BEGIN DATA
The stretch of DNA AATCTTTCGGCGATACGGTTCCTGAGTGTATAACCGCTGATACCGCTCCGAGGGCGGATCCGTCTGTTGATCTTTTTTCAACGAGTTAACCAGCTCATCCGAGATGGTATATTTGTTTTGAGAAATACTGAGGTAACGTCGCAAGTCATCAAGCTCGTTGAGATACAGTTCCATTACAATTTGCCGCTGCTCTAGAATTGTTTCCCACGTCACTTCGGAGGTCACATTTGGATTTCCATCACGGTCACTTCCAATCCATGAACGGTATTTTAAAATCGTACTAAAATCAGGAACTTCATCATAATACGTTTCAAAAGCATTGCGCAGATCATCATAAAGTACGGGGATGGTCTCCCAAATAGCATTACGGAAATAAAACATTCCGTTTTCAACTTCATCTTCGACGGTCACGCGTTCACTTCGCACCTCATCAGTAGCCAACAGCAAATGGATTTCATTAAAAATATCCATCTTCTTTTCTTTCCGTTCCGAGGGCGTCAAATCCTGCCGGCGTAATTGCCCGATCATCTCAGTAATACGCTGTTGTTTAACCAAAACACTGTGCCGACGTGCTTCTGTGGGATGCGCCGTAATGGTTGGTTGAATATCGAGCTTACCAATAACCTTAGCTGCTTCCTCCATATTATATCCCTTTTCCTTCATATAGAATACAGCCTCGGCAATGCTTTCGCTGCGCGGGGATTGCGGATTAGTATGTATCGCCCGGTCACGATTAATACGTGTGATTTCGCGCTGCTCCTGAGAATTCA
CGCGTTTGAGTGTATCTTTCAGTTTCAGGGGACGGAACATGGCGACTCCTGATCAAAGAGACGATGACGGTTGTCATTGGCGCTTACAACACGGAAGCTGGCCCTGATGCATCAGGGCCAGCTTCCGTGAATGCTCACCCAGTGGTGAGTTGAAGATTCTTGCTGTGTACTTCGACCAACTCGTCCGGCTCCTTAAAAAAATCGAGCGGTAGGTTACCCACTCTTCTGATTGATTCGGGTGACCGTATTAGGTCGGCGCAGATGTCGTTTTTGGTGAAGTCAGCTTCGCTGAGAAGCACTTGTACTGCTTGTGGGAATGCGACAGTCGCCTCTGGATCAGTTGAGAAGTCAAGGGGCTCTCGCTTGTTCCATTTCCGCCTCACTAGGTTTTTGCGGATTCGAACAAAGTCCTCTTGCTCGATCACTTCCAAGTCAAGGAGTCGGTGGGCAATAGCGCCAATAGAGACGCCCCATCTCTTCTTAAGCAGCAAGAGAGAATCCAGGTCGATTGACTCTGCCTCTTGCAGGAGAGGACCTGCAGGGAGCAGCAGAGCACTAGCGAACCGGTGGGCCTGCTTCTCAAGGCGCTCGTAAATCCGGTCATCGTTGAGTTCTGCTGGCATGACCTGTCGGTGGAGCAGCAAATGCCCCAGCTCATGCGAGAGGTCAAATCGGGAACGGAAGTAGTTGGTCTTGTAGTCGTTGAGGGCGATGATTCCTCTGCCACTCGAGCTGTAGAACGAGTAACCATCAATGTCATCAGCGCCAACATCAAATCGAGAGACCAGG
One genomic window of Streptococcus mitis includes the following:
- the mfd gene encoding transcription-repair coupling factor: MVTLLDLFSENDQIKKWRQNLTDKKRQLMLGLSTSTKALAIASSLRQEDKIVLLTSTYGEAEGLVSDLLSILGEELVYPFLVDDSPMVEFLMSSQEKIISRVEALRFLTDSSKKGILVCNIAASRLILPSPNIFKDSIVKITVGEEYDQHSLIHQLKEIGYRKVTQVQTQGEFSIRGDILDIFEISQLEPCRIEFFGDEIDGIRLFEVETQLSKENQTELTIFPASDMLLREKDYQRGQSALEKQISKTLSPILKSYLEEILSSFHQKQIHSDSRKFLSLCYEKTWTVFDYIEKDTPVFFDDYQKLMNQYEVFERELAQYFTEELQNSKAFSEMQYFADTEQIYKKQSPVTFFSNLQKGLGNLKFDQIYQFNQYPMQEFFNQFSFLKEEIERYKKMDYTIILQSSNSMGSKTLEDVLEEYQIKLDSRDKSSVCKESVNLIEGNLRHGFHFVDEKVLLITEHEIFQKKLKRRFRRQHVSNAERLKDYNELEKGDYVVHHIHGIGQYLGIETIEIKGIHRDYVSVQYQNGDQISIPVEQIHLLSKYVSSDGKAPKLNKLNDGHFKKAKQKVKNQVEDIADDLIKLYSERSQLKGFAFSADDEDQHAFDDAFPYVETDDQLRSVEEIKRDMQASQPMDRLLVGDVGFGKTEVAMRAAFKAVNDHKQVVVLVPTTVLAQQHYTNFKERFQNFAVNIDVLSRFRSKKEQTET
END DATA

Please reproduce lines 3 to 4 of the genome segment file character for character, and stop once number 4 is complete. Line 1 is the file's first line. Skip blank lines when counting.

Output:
One genomic window of Streptococcus mitis includes the following:
- the mfd gene encoding transcription-repair coupling factor: MVTLLDLFSENDQIKKWRQNLTDKKRQLMLGLSTSTKALAIASSLRQEDKIVLLTSTYGEAEGLVSDLLSILGEELVYPFLVDDSPMVEFLMSSQEKIISRVEALRFLTDSSKKGILVCNIAASRLILPSPNIFKDSIVKITVGEEYDQHSLIHQLKEIGYRKVTQVQTQGEFSIRGDILDIFEISQLEPCRIEFFGDEIDGIRLFEVETQLSKENQTELTIFPASDMLLREKDYQRGQSALEKQISKTLSPILKSYLEEILSSFHQKQIHSDSRKFLSLCYEKTWTVFDYIEKDTPVFFDDYQKLMNQYEVFERELAQYFTEELQNSKAFSEMQYFADTEQIYKKQSPVTFFSNLQKGLGNLKFDQIYQFNQYPMQEFFNQFSFLKEEIERYKKMDYTIILQSSNSMGSKTLEDVLEEYQIKLDSRDKSSVCKESVNLIEGNLRHGFHFVDEKVLLITEHEIFQKKLKRRFRRQHVSNAERLKDYNELEKGDYVVHHIHGIGQYLGIETIEIKGIHRDYVSVQYQNGDQISIPVEQIHLLSKYVSSDGKAPKLNKLNDGHFKKAKQKVKNQVEDIADDLIKLYSERSQLKGFAFSADDEDQHAFDDAFPYVETDDQLRSVEEIKRDMQASQPMDRLLVGDVGFGKTEVAMRAAFKAVNDHKQVVVLVPTTVLAQQHYTNFKERFQNFAVNIDVLSRFRSKKEQTET